Tuesday, 21 September 2010

Whole transcriptome of a single cell using NGS

I think the holy grail of gene profiling has to be single molecule sequencing from a single cell. Imagine the amount of de novo transcriptomics projects that will spring up when that becomes an eventuality!
Posted by Alison Leon on Aug 12, 2010 2:00:42 PM
Are you struggling with conducting gene expression analysis from limited sample amounts? Or perhaps you're trying to keep up with new developments in stem cell research. If so, you might be interested in a recent Cell Stem Cell publication discussing single-cell RNA-Seq analysis (Tang et al., Cell Stem Cell, 2010). In their research, Tang and colleagues trace the conversion of mouse embryonic stem cells from the inner cell mass (ICM) to pluripotent embryonic stem cells (ESCs), revealing molecular changes in the process. This is a follow-on to two previous papers, in which the proof of concept (Tang et al., Nature Methods, 2009) and protocols (Tang et al., Nature Protocols, 2010) for these experiments were detailed.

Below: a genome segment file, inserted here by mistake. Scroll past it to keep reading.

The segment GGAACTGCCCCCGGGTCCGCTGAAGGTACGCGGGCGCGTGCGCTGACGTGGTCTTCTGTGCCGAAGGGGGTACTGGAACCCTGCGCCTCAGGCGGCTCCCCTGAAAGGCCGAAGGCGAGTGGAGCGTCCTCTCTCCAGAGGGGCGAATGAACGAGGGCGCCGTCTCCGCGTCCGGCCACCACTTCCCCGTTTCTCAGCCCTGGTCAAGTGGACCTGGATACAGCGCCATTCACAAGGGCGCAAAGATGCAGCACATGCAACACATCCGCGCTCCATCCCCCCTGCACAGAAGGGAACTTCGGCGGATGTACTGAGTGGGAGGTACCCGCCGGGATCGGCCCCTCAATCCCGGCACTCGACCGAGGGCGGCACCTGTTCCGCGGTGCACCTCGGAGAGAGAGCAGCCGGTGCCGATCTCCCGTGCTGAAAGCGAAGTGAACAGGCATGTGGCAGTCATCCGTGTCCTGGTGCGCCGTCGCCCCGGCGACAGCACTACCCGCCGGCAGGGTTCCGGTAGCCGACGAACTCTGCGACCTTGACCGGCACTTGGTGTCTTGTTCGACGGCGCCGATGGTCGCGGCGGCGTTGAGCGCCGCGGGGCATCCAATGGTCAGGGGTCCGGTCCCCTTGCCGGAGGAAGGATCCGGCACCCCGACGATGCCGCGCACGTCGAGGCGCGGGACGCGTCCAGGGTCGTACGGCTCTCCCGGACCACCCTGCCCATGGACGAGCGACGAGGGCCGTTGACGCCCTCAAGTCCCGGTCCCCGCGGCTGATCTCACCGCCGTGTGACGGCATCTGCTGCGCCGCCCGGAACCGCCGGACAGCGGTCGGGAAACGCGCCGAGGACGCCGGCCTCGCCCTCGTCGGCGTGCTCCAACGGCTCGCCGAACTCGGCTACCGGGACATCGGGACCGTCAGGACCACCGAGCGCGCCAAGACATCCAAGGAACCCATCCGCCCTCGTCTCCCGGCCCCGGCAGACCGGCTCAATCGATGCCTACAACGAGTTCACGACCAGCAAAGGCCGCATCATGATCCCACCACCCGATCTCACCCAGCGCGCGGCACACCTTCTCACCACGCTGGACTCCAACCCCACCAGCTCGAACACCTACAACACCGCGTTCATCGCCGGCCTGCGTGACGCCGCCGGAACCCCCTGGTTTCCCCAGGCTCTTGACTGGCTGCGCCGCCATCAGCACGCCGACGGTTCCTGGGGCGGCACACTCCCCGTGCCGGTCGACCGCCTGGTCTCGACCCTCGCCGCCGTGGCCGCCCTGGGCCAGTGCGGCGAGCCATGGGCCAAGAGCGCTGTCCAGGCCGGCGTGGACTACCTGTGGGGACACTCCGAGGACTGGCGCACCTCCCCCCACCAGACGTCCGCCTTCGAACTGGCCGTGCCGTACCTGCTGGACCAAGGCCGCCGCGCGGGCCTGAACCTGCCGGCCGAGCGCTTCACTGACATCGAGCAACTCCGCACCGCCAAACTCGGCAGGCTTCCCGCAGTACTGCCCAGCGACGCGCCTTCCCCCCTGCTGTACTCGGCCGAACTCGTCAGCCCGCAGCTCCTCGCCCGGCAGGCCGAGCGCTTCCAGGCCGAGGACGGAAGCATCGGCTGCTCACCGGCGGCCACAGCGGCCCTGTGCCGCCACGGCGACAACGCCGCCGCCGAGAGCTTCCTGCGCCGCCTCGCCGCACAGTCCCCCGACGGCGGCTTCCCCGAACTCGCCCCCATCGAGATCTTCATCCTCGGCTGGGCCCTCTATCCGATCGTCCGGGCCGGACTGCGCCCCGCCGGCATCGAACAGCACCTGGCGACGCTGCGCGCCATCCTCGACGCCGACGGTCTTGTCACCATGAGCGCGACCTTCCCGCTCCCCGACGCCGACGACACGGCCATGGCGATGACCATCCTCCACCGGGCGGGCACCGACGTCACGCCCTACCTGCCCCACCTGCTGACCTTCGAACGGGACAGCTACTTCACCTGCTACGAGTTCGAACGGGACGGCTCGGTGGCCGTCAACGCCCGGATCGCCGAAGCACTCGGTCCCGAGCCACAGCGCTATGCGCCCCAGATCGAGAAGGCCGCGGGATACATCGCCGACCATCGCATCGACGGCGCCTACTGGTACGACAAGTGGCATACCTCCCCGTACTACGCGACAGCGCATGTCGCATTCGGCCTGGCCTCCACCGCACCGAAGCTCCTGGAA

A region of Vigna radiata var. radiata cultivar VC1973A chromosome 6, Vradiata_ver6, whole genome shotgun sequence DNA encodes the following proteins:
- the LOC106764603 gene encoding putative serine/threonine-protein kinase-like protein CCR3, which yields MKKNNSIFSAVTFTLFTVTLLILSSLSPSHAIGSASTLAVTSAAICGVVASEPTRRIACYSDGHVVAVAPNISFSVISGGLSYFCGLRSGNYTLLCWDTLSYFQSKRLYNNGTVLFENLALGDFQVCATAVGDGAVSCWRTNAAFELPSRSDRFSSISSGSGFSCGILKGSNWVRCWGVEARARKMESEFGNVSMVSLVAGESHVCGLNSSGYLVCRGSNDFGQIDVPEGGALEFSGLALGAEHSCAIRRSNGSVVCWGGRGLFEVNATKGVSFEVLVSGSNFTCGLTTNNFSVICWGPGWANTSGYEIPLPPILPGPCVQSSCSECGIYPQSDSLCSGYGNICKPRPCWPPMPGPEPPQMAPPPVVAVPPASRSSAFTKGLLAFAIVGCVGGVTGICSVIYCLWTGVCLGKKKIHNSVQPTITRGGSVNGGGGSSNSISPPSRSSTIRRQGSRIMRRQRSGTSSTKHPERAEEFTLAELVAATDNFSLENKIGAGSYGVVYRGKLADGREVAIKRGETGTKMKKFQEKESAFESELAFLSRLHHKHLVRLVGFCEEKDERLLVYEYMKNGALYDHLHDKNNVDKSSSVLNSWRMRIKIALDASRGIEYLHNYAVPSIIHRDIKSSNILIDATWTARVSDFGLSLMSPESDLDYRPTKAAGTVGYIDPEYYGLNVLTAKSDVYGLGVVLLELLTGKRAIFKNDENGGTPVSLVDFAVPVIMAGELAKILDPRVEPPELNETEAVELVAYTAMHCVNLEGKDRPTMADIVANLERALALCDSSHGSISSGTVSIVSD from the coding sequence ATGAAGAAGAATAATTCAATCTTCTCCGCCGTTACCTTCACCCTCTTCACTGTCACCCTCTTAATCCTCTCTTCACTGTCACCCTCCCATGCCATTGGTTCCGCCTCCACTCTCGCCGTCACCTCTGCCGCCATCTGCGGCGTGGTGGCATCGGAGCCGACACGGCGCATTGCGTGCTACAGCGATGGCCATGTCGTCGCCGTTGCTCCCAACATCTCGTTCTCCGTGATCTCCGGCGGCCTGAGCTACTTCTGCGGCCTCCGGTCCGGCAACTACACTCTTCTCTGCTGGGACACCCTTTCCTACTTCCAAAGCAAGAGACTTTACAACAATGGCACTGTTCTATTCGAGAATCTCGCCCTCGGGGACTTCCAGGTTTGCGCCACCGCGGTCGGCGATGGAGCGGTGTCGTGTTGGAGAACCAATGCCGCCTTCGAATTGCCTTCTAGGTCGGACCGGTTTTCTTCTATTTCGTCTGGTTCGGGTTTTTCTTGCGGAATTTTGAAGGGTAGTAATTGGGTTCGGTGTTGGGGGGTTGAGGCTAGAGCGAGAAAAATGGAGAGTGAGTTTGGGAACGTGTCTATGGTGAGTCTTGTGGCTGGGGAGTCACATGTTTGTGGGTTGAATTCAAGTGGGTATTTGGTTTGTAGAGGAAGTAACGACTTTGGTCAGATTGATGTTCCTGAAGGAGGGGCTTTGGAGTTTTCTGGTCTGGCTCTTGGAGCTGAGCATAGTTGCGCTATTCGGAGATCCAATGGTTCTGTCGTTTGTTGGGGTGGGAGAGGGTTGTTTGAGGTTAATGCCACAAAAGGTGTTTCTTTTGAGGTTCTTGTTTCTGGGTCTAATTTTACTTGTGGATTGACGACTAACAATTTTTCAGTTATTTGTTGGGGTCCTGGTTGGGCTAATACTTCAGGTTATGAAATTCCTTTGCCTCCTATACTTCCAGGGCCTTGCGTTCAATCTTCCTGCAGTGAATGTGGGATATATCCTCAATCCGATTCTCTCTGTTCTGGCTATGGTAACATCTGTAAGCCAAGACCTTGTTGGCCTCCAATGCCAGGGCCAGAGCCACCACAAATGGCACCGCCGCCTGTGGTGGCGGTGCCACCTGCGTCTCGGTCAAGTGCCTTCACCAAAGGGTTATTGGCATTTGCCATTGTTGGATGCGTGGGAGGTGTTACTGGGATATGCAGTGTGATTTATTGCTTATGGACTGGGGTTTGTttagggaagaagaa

Using the SOLiD™ System (16-plex, 50-base reads) and whole transcriptome software tools, researchers performed whole transcriptome analysis at the single-cell level (an unprecedented resolution!) to determine gene expression levels and identify novel splice junctions. 385 genes in 74 individual cells were monitored during their transition from ICM to ESC. Validation with TaqMan® assays corroborated this method’s high sensitivity and reproducibility.

According to Tang et al., this research could form the basis for future studies involving regulation and differentiation of stem cells in adults. In addition, further knowledge about developing stem cells could lead to information about how disease tissues, including cancers, develop.

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